Title: Artist and Handyman
Awards: Best in Show, Academy Center of the Arts Juried Art Exhibition (April 2015)
Before we jump into your current life as an artist, tell us a little bit about your childhood.
I grew up in Virginia Beach, in Norfolk—around those areas. Just a poor kid from the inner city. I did horrible in school—failed at everything. I dropped out in 7th grade and went to work like most kids do where I come from.
You are becoming well known in Lynchburg for your sculptures made from recycled materials. Do you remember the first time you turned “trash” into treasure?
Since we were poor, I didn’t have toys. I would go into the trash and find things and make them. I remember being 4 or 5 years old. I had a G.I. Joe guy, but I had no vehicle. So, I found some toilet paper rolls and made my own tank.
At what point along the way did you realize your pieces were not just a hobby—but an art form?
It gradually evolved. It started with toys, then I started building bigger things as I got older. I built houses for people, then built cars. And it kept growing.
And you had a handful of jobs over the years that helped improve your craft?
Right. They were all construction and labor-type jobs. Interior and exterior work on homes. Landscaping. My art really does come from my work.
How would you describe your career now?
I’m a full-time handyman and artist. I just do what I do for the day—always something different. For about seven years, I’ve been committed to my art. I work as a handyman for the minimal amount of hours I can to eat and pay the bills so I can keep making art.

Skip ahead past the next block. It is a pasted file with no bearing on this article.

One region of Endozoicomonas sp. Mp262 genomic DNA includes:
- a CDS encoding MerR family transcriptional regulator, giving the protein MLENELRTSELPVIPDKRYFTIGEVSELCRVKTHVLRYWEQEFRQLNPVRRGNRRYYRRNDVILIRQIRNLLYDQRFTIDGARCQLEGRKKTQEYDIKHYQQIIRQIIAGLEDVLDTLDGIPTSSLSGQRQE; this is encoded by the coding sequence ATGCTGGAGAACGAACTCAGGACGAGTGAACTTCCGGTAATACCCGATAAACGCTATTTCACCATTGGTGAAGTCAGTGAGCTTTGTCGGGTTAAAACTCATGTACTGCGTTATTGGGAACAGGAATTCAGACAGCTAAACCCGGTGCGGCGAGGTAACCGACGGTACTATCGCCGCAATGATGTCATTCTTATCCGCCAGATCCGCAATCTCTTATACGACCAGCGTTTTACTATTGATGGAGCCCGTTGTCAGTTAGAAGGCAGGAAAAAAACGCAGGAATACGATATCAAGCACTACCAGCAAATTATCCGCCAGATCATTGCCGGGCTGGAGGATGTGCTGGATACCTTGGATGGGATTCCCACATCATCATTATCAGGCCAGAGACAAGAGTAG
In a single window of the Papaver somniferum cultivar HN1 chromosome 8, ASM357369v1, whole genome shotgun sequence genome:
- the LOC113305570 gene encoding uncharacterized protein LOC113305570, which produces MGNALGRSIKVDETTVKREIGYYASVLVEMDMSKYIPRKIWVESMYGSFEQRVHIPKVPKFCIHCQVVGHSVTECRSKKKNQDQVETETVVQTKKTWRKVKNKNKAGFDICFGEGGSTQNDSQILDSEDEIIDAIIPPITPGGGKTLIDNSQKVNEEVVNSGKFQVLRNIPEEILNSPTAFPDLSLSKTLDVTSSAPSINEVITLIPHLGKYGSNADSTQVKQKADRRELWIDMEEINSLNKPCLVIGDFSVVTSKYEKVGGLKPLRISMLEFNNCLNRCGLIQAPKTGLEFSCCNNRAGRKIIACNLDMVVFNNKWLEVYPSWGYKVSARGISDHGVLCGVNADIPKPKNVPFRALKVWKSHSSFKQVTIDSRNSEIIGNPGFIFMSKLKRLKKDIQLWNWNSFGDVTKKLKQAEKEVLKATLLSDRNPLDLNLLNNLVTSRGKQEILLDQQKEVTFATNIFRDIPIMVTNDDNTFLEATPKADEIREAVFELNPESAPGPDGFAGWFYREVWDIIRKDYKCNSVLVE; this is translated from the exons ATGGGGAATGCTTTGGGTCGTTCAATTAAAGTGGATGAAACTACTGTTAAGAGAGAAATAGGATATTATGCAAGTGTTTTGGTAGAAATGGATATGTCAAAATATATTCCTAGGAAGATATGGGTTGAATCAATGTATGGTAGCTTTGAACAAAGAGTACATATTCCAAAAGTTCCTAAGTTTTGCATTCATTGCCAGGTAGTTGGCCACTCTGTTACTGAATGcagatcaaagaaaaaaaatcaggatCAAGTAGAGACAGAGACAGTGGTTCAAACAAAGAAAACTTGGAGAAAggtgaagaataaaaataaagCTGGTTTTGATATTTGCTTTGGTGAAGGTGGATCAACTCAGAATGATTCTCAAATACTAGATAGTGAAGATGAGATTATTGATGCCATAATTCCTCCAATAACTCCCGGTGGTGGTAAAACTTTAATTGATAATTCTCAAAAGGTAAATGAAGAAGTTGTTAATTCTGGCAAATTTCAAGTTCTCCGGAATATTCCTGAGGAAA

Tell me about a few of your favorite pieces.
Well, the horses I make are the best sellers. But for me, I don’t have one certain piece that’s my favorite. I put part of myself into my art so each piece has meaning and is original and is important to me. Even though they are made from trash, I treat them like they are glass.
How long does it take to complete each piece?
It just depends. I’ve had pieces take anywhere from a week up to three months. Depends on the size. And sometimes it takes so long because I have to find the right element to add to a piece.
What is your favorite “medium”? What inspires you?
None of them… and all of them. All of my sculptures are built from my imagination and dreams. I call myself a “magnet to media” because the things I need to make a sculpture just come to me.
You have a nickname “Bartertown Bobby.” Can you explain where that came from?
It has a lot of meaning. To start with, it’s my stage name… my name as an artist. The meaning is…I’m a drifter and a wanderer. I’ve never really had a home or have been accepted. I wanted to have my own town so I created one. Kind of like a place where I’m welcome and people like me, even if I’m the only one.
You have a unique lifestyle to go along with your unique art. Can you explain the story behind the teepee at your house?
I live in that teepee. Most of my art comes from thoughts of my childhood and my imagination so I try to apply that to my life. A teepee is what every boy wants to live in. I also have Native American lineage, and I enjoy having contact with nature and the environment.
Moving forward, are there any other types of art you want to learn?
I want to taste all flavors. I want to try all types of art. I have a million plans. Street art is one of them. I’m also interested in starting up mobile art galleries. I really want to show people that it’s all right to be an artist and take a chance on yourself.
What’s next for you in your journey?
More participation in the community. Taking part in the community as an artist and as myself, trying to be accepted and show acceptance. It’s not about the money, not about things I can sell but about giving from the gift. I hope to show that you can make a life from art, by living my art and all the aspects of it.
How can readers get in touch with you?
They can call or text me at (434) 544-1182. I also keep in touch with the community on Facebook and on Instagram (@barter_town_bobby).